In a phrase, we’re not in Mayberry anymore.

All three city police departments in western Washington County are currently dealing with major changes and substantial challenges, from departing chiefs and unfinished investigations to concerns over pay inequities.

Two chiefs have left in the last month, one (in Cornelius) in the midst of an internal investigation; the other (in Hillsboro) amid questions about his commitment to community policing.

An uptick in graffiti and a recent gang-related stabbing have also added to the departments’ collective mental, physical and emotional burden, as has lingering fallout from a domestic disturbance at a former Hillsboro policeman’s home in Forest Grove in January — which turned into an ugly scene with multiple guns going off but during which (thankfully) no one was killed.

In short, It’s not an easy time to be a cop — regardless of rank.

In Forest Grove, Chief Janie Schutz has had to face a plethora of problems since taking the reins in October. That same month, one of her captains, Aaron Ashbaugh, became ensnared in a Cornelius police-corruption investigation for deleting a paragraph in an internal memo relating to former Cornelius Chief Paul Rubenstein.

A Multnomah County district attorney who reviewed the files questioned Ashbaugh’s actions (and his explanation) but decided they didn’t rise to the level of official misconduct. With the air cleared, Ashbaugh, who had been on extended leave, retired last month.

Shutz and her public information officer, Capt. Mike Herb, have performed admirably while short-handed and under intense pressure, being as transparent as they could in both the Ashbaugh investigation and the January shooting. They oversee a department that is strained, to be sure, but not in any crisis.

In Cornelius, however, we’re not so sure.

That’s not a knock against Interim Chief Ken Summers. Rather, it’s our concern over the city’s intent (signaled this week in response to a News-Times public records request) to keep the details surrounding Rubenstein’s departure a secret.

We understand why city officials would like to sweep this mess under the rug. A strange series of events has beset the police agency since November, when Rubenstein was placed on paid leave after he was named in a complaint brought by four officers. The 15-page complaint, sent to the city council, accused Rubenstein and former Assistant Chief Joe Noffsinger of corruption, misconduct and creating a hostile work environment.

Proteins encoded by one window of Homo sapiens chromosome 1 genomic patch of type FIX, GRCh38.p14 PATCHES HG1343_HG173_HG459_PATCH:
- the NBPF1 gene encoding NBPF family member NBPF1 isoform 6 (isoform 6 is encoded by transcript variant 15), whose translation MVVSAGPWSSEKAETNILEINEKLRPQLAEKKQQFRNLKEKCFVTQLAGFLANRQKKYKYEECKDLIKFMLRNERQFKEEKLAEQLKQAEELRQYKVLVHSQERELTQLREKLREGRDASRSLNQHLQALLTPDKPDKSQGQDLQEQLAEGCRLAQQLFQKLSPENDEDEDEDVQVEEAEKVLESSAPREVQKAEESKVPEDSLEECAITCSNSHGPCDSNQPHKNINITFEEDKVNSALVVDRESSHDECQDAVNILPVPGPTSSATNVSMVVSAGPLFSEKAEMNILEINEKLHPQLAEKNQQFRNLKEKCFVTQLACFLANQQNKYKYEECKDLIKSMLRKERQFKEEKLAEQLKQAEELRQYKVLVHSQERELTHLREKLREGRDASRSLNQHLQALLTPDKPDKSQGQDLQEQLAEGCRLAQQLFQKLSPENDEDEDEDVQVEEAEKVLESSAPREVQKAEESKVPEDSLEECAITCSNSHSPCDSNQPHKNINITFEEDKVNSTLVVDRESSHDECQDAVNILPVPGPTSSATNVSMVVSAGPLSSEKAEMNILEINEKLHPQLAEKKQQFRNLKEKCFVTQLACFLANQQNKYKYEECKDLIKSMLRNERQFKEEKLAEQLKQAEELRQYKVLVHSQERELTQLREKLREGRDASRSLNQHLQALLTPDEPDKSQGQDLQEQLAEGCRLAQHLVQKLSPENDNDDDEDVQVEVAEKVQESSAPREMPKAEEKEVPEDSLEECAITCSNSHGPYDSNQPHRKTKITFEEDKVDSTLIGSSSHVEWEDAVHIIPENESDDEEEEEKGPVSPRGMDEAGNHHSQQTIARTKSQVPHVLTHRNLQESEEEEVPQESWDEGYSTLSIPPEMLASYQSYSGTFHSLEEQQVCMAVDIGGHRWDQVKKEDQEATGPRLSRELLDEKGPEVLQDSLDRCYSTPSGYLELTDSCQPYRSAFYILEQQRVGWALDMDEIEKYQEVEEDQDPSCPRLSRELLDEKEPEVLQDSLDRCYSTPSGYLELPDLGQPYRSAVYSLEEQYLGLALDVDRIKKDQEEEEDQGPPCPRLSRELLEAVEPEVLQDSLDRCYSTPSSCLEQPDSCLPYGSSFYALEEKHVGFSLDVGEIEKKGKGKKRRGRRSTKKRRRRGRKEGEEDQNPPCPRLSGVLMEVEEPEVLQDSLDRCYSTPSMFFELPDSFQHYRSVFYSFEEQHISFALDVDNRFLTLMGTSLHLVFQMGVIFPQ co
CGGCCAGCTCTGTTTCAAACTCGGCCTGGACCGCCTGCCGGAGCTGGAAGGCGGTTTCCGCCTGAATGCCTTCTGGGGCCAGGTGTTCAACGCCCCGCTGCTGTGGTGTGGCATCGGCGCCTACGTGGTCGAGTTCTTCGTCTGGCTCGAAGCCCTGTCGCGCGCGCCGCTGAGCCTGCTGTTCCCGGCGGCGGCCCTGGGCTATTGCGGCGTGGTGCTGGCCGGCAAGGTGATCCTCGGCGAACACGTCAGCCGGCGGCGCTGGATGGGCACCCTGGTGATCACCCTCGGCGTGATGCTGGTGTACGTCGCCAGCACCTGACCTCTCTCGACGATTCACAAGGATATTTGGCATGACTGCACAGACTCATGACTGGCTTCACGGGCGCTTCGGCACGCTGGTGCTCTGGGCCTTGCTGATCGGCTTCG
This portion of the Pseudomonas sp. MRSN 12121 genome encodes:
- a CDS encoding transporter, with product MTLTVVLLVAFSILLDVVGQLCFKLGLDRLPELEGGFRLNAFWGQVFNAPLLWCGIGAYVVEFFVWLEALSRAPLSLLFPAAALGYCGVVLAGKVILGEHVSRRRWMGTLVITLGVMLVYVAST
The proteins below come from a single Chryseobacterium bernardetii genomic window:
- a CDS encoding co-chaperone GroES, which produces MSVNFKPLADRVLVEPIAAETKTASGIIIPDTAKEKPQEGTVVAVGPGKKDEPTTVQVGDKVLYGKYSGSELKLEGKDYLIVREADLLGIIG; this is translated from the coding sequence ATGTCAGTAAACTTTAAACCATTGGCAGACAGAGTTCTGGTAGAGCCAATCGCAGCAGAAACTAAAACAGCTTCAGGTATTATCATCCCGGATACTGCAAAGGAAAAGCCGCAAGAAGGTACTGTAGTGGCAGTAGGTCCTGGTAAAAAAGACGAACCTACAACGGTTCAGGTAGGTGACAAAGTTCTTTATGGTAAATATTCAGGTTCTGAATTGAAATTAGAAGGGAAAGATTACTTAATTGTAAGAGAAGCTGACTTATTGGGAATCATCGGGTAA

City Manager Rob Drake demoted Noffsinger to lieutenant and eliminated his former position. Rubenstein retired and was given a $10,000 severance from the city, even though a final report on the investigation has not yet been released and the former chief hasn’t been officially cleared of or found guilty of any wrongdoing.

Summers, who stepped in when Rubenstein went on leave, has had a calming effect and is moving the department forward. But in this case, it's also important to look back.

If the officers are right, and there was a culture of corruption in the Cornelius cop shop, the public should know. If the officers are misrepresenting the facts, the public also has a right to know. By shooting down the News-Times’ request for documents this week, the city has added one more problem to its crowded agenda: a fight over records the public has the right to see.

That said, we urge readers to keep things in perspective.

For while we are a far cry from the fictional one-traffic-light town Sheriff Andy Taylor and Deputy Barney Fife policed during prime time, our police departments are sill very much a part of our communities.

The officers and administrators who have sworn to protect and serve us deserve some reciprocal care at this moment in time.

If you encounter an officer on the street, say thank you and wish him or her a good day. If you’re pulled over in traffic, keep a cool head.

Most of all, keep your eyes and ears open for problems, whether it’s graffiti tagging that appears overnight or concern for an elderly neighbor you haven’t seen in a day or two. Our police agencies can use a little help and collaboration right now.

As Chief Schutz suggested a few weeks back, when officers reach out, they need to grasp a hand reaching back.

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